Wednesday, August 02, 2017

This Week’s MENU. Vriesenhof at Auslese, Rhebokskloof, Bellevue, Sommeliers’ Awards, Muratie Flavours of Winter

Winter rain brings green to the landscape

After a fairly slow period in the middle of winter, the pace of events is accelerating and we are having to juggle the pages of the diary to fit in the things we want to do, in addition to the invitations we receive. This week we tell the story of several wine events in different environments, all of them enjoyable and interesting in their different ways

An invitation this week to attend a tasting of Vriesenhof wines at Auslese, with the wines paired with food prepared in Chef Harald Bresselschmidt's kitchen sounded really exciting. He is rather good at this

We had an invitation from Rhebokskloof to join them for a tasting of their new releases, followed by dinner. The event was an opportunity to thank their loyal customers, who are the highest purchasing members of their Loyalty Club

We don't drive home in the dark after events like this, so we booked an AirBnB room in Paarl on what must have been one of the coldest nights of the year! Cellar tasting and dinner....

We have not visited Bellevue wine farm in Bottelary for a while. John does take wine tours there to taste the superb Pinotages; it was where the original commercial plantings of Professor A. I. Perold's Pinotage were made in the early 1950s. The first Pinotage, made and bottled by P K Morkel was grown on Bellevue. Pinotage is a cross of Cinsaut and Pinot Noir and is a truly South African grape. Dirkie Morkel saw our write up of Kaapzicht and invited us to come to the farm to taste some wine. So, as we were in the area after our dinner at Rhebokskloof, we made a date for 11 am the next day... 

These annual awards of places in the coveted Sommeliers Wine list are now in their 3rd year. The ceremony, attended by representatives of many wine farms and the media, were held in the beautiful Hofmeyr Hall in Stellenbosch. The sommeliers, who chose the wines, do not categorise wines by cultivar on the list, rather grouping them into flavour and economical categories....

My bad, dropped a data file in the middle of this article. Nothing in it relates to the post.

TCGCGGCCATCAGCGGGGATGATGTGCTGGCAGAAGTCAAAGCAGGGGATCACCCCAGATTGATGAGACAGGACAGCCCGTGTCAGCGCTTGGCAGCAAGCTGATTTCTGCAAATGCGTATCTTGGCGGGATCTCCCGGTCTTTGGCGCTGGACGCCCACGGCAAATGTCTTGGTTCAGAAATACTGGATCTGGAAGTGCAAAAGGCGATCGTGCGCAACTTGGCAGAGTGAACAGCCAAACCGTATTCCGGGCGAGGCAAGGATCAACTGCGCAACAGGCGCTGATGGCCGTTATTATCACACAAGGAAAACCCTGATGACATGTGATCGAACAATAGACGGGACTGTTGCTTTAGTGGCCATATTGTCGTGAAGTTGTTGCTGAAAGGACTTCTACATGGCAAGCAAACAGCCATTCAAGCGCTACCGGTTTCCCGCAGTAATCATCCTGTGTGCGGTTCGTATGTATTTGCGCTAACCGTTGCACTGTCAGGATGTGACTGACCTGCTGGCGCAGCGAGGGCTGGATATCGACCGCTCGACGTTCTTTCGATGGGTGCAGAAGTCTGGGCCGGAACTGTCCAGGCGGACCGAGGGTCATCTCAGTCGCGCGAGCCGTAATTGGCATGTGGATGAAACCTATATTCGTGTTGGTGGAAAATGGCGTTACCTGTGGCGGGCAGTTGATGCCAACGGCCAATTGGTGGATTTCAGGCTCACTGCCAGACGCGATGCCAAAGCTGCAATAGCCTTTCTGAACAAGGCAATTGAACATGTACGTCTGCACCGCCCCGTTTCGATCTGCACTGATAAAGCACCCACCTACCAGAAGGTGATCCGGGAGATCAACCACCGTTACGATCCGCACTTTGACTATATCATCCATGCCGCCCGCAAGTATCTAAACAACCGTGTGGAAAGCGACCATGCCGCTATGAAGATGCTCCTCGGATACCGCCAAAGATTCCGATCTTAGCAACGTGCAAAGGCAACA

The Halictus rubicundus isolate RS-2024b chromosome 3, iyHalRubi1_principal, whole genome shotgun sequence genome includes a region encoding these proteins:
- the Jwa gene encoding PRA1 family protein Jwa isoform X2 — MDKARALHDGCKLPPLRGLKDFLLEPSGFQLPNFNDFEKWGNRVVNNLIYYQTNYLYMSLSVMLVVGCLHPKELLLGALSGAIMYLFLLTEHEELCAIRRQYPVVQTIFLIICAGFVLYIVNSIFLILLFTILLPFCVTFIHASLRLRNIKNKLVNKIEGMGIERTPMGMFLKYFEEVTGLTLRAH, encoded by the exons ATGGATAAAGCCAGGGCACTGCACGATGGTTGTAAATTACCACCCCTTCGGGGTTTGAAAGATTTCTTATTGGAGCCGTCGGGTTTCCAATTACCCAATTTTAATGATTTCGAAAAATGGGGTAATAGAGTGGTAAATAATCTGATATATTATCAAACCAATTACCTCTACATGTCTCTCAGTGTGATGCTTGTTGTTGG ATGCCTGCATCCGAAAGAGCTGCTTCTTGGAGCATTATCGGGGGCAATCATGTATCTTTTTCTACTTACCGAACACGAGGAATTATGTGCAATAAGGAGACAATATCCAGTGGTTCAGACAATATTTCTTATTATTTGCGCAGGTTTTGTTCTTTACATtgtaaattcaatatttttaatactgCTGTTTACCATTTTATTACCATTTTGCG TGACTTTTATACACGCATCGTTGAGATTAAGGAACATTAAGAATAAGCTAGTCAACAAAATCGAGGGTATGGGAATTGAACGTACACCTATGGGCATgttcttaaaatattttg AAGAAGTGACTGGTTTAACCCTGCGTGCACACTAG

When we are invited to something at Muratie, we go. They are authentic; they really know how to arrange a good day of tasting wine and great food, very good company and feeling relaxed. And there is some good music. They want you to have a great time and you do. This time it was their winter festival which incorporated a mini Port festival....

This once popular grape, used in a blend in many older South African wines, is now being credited with their longevity. On its own, it is getting a lot of attention as old vineyards are being found and exploited at last by many of the younger winemakers who are producing such interesting wines. So the grape is now rather fashionable

Bellevue has using it in blends for a long time, but has been making it as a single varietal wine for just a couple of years. It is dusty on the nose, but shows lovely raspberry and strawberry flavours and is long and soft, not harsh and tannic as some we have experienced. We think this wine has a potential to age too. R70 a bottle on the farm is great value. We bought a case

This is an Indonesian dish, often seen as part of a Rijsttafel. But it is easy to make and tastes delicious. It uses pork, which is cheaper than most other meats at the moment. I don't know if you can use beef, but I don't see why not
2 onions, finely chopped -3 t coconut oil or peanut oil - 600g lean pork (steak, chops or leg meat) - 1 t ground coriander - 1 t ground cumin - 1/2 t chilli, fresh or powdered - 1 t fresh grated ginger - 2 cloves of garlic, chopped - 2 t tamarind paste - 3/400 ml chicken stock - 5 T Ketjap Manis (sweetened soy sauce from Indonesia) - 1 t rice wine vinegar - Salt & pepper

Finely chop the onions. Cut the meat into bite sized pieces. In a casserole with a lid, fry the onions in the oil. Add the meat and brown on all sides. Add the spices and the tamarind, ginger and garlic. Stir in the stock, Ketjap Manis, and vinegar

Cover with enough stock to cover the meat and bring to the boil. Turn down and simmer for 2 to 3 hours on a low heat. Do check and give it a stir regularly, the sauce will thicken considerably to a nice dark syrupy consistency. Taste, and season with salt and pepper. Serve on simple boiled rice, with a salad, and sprinkle with roasted peanuts and coconut flakes

2nd August 2017

© John & Lynne Ford, Adamastor & Bacchus 2017
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